Micro-blogging site Twitter has raised some serious concerns about the new IT Rules of the Indian government for social and digital media platforms. Although Twitter said it will “strive to comply with applicable law in India” to keep its service available, the company added that it was concerned by recent events regarding its employees in India, the intimidation tactics by the police and the potential threat to freedom of expression of people. The special cell of the Delhi police recently visited the Twitter India offices to serve a notice in the Congress toolkit case, especially after the tweets of BJP leaders, including spokesperson Sambit Patra, were given the ‘manipulated media’ tag. Many on Twitter called out the police’s visit to the Delhi and Gurugram offices as an intimidation tactic.
“We, alongside many in civil society in India and around the world, have concerns with regards to the use of intimidation tactics by the police in response to enforcement of our global Terms of Service, as well as with core elements of the new IT Rules,” said Twitter. In a statement, the company said that it will advocate for changes to certain elements in the new IT regulations that “inhibit free, open public conversation.” Twitter also said that it will continue to have “constructive dialogue” with the Indian government to adopt “a collaborative approach.” The company also pointed out that it is the “collective responsibility of elected officials, industry, and civil society to safeguard the interests of the public.”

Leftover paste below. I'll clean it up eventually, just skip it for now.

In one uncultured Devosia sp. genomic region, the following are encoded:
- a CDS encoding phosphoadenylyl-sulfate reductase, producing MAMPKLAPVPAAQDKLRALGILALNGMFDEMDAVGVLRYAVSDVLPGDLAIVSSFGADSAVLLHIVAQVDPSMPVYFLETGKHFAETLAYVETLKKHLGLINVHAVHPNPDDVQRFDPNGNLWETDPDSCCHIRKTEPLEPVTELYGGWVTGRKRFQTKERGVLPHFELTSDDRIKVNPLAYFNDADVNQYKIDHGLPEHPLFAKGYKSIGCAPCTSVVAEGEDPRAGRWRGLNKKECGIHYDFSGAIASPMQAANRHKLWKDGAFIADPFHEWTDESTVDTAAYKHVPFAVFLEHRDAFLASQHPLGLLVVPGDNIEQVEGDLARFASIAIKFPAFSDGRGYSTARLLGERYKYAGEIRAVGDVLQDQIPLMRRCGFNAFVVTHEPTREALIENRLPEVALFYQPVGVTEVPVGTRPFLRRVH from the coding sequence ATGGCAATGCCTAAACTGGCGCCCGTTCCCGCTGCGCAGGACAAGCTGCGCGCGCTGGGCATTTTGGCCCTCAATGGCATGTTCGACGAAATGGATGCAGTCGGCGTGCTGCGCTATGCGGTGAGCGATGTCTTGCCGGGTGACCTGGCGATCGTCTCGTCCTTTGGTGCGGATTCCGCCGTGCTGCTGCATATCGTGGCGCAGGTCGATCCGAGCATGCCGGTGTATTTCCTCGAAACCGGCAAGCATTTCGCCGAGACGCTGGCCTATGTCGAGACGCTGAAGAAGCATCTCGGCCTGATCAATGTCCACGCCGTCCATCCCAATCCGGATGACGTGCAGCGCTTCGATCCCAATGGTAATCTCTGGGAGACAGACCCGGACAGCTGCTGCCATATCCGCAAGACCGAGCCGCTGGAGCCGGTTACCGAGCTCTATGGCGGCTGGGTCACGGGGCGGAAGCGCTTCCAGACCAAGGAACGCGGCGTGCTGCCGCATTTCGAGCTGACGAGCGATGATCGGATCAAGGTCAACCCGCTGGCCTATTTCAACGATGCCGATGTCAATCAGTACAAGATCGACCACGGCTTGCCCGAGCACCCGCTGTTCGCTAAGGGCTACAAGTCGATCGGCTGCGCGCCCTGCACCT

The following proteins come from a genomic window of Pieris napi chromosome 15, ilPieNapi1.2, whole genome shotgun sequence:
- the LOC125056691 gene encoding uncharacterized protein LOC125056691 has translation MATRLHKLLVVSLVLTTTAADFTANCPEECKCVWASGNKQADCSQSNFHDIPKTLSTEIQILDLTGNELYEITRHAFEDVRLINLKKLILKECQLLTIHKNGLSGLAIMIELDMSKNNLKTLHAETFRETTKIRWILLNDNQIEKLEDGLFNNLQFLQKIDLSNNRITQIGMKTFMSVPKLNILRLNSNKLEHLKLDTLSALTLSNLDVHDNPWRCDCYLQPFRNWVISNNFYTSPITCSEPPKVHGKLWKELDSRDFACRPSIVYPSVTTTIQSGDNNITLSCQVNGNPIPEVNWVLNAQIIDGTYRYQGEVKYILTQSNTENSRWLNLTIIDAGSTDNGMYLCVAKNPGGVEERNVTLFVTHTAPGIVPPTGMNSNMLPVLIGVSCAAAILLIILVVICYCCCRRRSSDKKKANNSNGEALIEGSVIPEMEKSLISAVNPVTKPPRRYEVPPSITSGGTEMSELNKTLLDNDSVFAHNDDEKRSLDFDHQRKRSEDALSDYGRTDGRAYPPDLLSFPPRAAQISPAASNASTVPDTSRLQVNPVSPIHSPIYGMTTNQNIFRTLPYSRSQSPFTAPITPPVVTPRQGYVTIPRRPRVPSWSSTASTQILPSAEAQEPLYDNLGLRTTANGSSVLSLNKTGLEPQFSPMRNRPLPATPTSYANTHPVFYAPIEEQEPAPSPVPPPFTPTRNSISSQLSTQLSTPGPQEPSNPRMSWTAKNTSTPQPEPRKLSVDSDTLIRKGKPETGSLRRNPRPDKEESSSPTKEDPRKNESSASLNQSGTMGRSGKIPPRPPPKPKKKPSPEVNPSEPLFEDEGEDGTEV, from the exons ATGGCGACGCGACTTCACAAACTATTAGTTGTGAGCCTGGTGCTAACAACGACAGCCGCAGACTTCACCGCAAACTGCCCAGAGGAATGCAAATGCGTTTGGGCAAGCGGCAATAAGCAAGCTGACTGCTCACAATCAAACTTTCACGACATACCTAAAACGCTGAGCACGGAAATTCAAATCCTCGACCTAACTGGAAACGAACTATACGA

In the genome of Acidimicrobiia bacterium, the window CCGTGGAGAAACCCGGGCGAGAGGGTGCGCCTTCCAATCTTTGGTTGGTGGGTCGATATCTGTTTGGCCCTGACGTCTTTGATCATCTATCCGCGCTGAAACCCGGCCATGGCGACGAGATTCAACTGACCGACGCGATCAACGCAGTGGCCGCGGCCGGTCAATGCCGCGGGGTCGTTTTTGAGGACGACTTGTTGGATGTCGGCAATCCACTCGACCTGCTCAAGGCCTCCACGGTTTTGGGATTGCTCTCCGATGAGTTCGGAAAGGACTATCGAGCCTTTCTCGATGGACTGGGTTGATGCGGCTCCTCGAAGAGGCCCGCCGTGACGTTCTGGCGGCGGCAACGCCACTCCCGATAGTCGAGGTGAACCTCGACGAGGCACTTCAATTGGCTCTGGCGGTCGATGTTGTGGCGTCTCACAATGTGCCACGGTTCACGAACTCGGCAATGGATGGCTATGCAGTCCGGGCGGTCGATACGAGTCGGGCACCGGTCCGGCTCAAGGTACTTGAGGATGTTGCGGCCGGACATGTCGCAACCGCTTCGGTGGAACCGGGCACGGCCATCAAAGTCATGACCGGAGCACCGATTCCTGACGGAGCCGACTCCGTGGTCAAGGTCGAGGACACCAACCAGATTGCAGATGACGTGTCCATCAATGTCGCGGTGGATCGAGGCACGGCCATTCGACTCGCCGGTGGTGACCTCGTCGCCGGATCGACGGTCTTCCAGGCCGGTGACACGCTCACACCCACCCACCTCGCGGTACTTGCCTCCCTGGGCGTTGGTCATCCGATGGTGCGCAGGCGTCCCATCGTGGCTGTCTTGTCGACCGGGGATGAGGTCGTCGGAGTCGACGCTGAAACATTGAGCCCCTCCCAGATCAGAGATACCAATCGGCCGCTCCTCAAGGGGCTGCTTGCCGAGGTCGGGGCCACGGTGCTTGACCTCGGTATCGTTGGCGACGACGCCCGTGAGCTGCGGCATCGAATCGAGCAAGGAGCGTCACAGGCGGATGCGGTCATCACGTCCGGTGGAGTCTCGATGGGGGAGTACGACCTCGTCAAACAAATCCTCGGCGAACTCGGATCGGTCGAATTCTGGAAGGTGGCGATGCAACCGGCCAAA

Incidentally, this is the first time that Twitter has responded after these rules were announced in late February 2021 and the controversies erupted. This comes after the Ministry of Electronics and Information Technology (MeitY) wrote to Twitter, objecting to labelling certain tweets on Congress party’s alleged toolkit as ‘manipulated media’ — a label given to posts or content that are “deceptively alerted or fabricated,” according to the company policy. The IT Ministry also asked all social media giants, including WhatsApp, Twitter, Facebook, Instagram and YouTube to report their status on compliance with the new rules, which came into effect from May 26.
The new IT rules require social media companies to follow regulations to trace the origin or messages and additional due diligence, which includes appointing a chief compliance officer, nodal contact person and resident grievance officer. Non-compliance with these rules would result in these social media companies losing their intermediary status and be liable for criminal action in case of complaints. Facebook and Google responded, stating that they will comply with the new IT Rules. Meanwhile, WhatsApp, which is owned by Facebook, has moved the Delhi High Court, challenging the clause in the new rules that mandate them to reveal the originator of a message.